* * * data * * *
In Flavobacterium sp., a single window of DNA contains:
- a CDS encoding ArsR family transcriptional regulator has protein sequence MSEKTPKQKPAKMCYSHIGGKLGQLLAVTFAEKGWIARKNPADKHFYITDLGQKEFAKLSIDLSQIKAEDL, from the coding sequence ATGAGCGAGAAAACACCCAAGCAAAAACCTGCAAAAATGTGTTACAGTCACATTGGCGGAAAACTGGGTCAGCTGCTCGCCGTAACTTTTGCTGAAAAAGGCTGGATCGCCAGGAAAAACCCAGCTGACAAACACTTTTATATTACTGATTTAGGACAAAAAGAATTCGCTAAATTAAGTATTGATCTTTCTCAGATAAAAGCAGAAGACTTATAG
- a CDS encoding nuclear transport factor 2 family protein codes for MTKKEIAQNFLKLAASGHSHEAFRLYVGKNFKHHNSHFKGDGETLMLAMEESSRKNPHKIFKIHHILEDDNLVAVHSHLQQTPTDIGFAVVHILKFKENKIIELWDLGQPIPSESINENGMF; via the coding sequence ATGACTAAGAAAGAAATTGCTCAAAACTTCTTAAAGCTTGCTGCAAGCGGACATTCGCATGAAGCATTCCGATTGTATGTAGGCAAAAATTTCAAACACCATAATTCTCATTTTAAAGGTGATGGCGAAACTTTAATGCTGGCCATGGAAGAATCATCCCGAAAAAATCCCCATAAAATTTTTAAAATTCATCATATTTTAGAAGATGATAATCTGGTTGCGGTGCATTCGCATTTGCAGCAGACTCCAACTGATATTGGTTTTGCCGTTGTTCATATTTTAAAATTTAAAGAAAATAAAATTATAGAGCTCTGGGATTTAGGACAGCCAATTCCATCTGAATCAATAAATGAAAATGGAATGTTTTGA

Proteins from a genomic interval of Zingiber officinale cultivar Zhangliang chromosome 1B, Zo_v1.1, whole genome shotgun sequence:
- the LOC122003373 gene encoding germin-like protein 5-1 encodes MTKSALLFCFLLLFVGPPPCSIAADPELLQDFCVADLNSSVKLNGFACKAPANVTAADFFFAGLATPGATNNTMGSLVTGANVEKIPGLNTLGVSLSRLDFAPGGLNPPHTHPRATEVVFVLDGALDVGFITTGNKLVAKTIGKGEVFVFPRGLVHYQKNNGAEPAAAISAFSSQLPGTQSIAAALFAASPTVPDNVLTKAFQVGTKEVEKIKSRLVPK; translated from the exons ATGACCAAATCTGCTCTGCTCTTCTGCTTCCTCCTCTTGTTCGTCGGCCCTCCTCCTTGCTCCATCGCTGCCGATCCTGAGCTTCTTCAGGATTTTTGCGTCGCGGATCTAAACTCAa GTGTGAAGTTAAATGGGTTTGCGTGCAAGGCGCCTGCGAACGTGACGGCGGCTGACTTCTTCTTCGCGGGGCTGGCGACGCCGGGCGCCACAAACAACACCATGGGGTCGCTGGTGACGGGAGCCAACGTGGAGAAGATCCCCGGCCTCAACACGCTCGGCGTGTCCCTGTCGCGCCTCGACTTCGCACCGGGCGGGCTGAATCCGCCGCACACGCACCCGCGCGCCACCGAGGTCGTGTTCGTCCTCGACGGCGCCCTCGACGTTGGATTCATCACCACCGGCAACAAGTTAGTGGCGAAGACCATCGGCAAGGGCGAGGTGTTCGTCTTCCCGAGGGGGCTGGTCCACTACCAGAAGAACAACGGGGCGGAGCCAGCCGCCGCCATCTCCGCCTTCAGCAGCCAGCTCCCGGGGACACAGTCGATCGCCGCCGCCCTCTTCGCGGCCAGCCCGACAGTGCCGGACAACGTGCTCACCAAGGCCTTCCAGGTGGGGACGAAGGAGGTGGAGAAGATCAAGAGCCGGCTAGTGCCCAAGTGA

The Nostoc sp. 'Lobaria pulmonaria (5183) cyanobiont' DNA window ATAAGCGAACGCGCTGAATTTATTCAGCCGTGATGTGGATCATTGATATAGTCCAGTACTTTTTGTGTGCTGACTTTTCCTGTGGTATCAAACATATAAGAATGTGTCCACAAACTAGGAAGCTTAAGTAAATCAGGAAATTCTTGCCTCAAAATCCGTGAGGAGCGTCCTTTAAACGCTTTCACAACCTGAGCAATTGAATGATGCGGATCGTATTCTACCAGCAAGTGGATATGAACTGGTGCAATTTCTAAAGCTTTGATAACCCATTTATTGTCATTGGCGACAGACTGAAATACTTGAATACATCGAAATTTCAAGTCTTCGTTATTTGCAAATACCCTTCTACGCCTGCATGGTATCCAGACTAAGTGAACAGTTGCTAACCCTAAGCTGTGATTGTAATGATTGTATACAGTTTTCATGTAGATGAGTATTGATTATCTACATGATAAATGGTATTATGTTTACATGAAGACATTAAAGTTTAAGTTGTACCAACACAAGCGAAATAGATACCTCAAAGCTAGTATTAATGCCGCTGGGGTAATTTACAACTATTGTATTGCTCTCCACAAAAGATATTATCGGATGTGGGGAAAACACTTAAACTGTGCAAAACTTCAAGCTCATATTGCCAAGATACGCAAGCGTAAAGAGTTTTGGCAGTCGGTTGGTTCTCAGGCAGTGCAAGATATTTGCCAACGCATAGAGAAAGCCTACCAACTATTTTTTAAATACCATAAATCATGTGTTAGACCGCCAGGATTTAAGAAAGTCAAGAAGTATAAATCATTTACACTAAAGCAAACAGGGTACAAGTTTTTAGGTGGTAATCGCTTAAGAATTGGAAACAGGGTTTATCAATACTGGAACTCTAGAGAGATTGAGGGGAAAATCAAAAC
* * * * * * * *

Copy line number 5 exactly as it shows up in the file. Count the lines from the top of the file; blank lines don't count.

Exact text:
- the LOC122003373 gene encoding germin-like protein 5-1 encodes MTKSALLFCFLLLFVGPPPCSIAADPELLQDFCVADLNSSVKLNGFACKAPANVTAADFFFAGLATPGATNNTMGSLVTGANVEKIPGLNTLGVSLSRLDFAPGGLNPPHTHPRATEVVFVLDGALDVGFITTGNKLVAKTIGKGEVFVFPRGLVHYQKNNGAEPAAAISAFSSQLPGTQSIAAALFAASPTVPDNVLTKAFQVGTKEVEKIKSRLVPK; translated from the exons ATGACCAAATCTGCTCTGCTCTTCTGCTTCCTCCTCTTGTTCGTCGGCCCTCCTCCTTGCTCCATCGCTGCCGATCCTGAGCTTCTTCAGGATTTTTGCGTCGCGGATCTAAACTCAa GTGTGAAGTTAAATGGGTTTGCGTGCAAGGCGCCTGCGAACGTGACGGCGGCTGACTTCTTCTTCGCGGGGCTGGCGACGCCGGGCGCCACAAACAACACCATGGGGTCGCTGGTGACGGGAGCCAACGTGGAGAAGATCCCCGGCCTCAACACGCTCGGCGTGTCCCTGTCGCGCCTCGACTTCGCACCGGGCGGGCTGAATCCGCCGCACACGCACCCGCGCGCCACCGAGGTCGTGTTCGTCCTCGACGGCGCCCTCGACGTTGGATTCATCACCACCGGCAACAAGTTAGTGGCGAAGACCATCGGCAAGGGCGAGGTGTTCGTCTTCCCGAGGGGGCTGGTCCACTACCAGAAGAACAACGGGGCGGAGCCAGCCGCCGCCATCTCCGCCTTCAGCAGCCAGCTCCCGGGGACACAGTCGATCGCCGCCGCCCTCTTCGCGGCCAGCCCGACAGTGCCGGACAACGTGCTCACCAAGGCCTTCCAGGTGGGGACGAAGGAGGTGGAGAAGATCAAGAGCCGGCTAGTGCCCAAGTGA